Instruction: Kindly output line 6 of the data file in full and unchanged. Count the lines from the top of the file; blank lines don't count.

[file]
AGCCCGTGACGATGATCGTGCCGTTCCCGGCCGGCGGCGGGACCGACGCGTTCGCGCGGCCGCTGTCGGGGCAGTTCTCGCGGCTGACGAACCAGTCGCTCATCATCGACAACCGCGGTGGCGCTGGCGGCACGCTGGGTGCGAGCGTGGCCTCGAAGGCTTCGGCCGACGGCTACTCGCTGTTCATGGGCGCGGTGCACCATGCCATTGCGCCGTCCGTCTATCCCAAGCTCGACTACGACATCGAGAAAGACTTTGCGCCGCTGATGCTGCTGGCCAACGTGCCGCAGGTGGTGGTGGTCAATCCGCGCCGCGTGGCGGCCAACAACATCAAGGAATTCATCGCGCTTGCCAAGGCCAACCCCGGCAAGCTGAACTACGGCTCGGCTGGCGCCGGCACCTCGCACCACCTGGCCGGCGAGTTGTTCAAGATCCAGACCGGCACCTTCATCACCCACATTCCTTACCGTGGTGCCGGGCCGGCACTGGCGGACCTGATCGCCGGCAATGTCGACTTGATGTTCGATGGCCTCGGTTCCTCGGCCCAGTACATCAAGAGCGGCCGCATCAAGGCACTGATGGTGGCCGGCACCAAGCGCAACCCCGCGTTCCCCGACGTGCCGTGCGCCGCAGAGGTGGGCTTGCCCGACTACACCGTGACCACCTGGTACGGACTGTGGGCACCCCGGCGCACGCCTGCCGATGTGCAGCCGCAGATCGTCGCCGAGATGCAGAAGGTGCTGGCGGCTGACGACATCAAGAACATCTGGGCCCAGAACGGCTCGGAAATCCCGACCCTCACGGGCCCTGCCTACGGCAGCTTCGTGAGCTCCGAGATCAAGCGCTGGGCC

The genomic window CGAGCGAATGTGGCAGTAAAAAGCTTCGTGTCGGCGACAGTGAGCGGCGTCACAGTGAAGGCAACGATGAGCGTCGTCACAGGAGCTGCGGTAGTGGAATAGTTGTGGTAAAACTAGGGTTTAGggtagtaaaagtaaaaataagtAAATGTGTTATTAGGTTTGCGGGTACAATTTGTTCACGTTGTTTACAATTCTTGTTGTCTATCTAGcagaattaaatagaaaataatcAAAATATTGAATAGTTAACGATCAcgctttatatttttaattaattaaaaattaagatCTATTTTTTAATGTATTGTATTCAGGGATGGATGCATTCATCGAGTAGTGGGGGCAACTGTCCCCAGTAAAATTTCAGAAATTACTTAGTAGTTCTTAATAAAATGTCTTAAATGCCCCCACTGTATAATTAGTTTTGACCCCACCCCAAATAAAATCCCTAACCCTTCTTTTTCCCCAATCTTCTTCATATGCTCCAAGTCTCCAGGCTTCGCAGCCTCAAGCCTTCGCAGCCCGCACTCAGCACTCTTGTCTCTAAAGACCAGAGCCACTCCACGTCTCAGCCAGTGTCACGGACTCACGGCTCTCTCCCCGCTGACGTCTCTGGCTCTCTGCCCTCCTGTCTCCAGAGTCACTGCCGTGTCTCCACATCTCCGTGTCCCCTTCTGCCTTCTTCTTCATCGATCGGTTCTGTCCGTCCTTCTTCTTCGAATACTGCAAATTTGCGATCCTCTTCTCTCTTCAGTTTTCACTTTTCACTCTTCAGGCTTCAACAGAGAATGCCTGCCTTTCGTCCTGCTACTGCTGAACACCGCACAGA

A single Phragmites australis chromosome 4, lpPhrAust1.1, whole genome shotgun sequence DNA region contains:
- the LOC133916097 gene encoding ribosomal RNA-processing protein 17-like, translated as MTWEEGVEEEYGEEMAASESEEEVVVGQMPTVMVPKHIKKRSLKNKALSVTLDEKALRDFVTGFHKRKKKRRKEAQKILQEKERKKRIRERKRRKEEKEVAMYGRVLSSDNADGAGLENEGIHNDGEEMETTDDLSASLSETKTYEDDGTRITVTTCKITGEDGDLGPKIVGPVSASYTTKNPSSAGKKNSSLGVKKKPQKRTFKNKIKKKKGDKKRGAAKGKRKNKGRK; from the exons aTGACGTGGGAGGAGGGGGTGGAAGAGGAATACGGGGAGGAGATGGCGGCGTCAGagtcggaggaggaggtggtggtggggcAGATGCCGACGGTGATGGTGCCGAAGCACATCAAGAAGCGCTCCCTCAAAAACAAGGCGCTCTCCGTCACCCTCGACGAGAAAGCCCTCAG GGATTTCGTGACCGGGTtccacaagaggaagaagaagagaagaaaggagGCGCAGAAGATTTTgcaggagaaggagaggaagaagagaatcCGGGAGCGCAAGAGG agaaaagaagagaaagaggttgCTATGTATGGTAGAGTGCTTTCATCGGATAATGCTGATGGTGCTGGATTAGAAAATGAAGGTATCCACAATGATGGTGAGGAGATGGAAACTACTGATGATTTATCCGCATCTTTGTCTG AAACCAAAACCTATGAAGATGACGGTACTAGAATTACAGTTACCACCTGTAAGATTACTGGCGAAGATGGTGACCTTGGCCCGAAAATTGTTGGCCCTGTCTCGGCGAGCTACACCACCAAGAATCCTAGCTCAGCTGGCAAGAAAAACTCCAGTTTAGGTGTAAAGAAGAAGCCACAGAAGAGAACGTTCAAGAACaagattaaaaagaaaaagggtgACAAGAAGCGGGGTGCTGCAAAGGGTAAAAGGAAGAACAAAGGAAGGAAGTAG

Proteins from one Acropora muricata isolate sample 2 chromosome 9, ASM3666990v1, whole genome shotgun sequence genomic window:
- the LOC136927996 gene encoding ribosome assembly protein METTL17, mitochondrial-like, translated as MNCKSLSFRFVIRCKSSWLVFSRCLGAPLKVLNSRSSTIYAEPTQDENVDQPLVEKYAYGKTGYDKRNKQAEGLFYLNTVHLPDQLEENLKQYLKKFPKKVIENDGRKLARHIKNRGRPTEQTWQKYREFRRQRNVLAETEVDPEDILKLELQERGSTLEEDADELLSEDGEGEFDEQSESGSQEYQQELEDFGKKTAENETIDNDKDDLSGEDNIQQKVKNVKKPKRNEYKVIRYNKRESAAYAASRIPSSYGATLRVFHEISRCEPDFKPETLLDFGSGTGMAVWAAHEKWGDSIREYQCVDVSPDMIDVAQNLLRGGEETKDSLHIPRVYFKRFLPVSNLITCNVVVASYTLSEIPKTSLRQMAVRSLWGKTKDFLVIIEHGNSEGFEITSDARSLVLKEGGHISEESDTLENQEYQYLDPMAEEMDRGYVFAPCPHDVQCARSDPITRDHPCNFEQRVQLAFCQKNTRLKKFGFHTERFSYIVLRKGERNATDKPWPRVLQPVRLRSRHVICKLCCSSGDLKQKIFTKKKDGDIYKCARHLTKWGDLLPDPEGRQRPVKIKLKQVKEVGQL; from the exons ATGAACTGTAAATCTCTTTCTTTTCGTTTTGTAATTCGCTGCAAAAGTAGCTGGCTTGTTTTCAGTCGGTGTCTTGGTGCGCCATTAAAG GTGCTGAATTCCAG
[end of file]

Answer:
- the LOC136927996 gene encoding ribosome assembly protein METTL17, mitochondrial-like, translated as MNCKSLSFRFVIRCKSSWLVFSRCLGAPLKVLNSRSSTIYAEPTQDENVDQPLVEKYAYGKTGYDKRNKQAEGLFYLNTVHLPDQLEENLKQYLKKFPKKVIENDGRKLARHIKNRGRPTEQTWQKYREFRRQRNVLAETEVDPEDILKLELQERGSTLEEDADELLSEDGEGEFDEQSESGSQEYQQELEDFGKKTAENETIDNDKDDLSGEDNIQQKVKNVKKPKRNEYKVIRYNKRESAAYAASRIPSSYGATLRVFHEISRCEPDFKPETLLDFGSGTGMAVWAAHEKWGDSIREYQCVDVSPDMIDVAQNLLRGGEETKDSLHIPRVYFKRFLPVSNLITCNVVVASYTLSEIPKTSLRQMAVRSLWGKTKDFLVIIEHGNSEGFEITSDARSLVLKEGGHISEESDTLENQEYQYLDPMAEEMDRGYVFAPCPHDVQCARSDPITRDHPCNFEQRVQLAFCQKNTRLKKFGFHTERFSYIVLRKGERNATDKPWPRVLQPVRLRSRHVICKLCCSSGDLKQKIFTKKKDGDIYKCARHLTKWGDLLPDPEGRQRPVKIKLKQVKEVGQL; from the exons ATGAACTGTAAATCTCTTTCTTTTCGTTTTGTAATTCGCTGCAAAAGTAGCTGGCTTGTTTTCAGTCGGTGTCTTGGTGCGCCATTAAAG GTGCTGAATTCCAG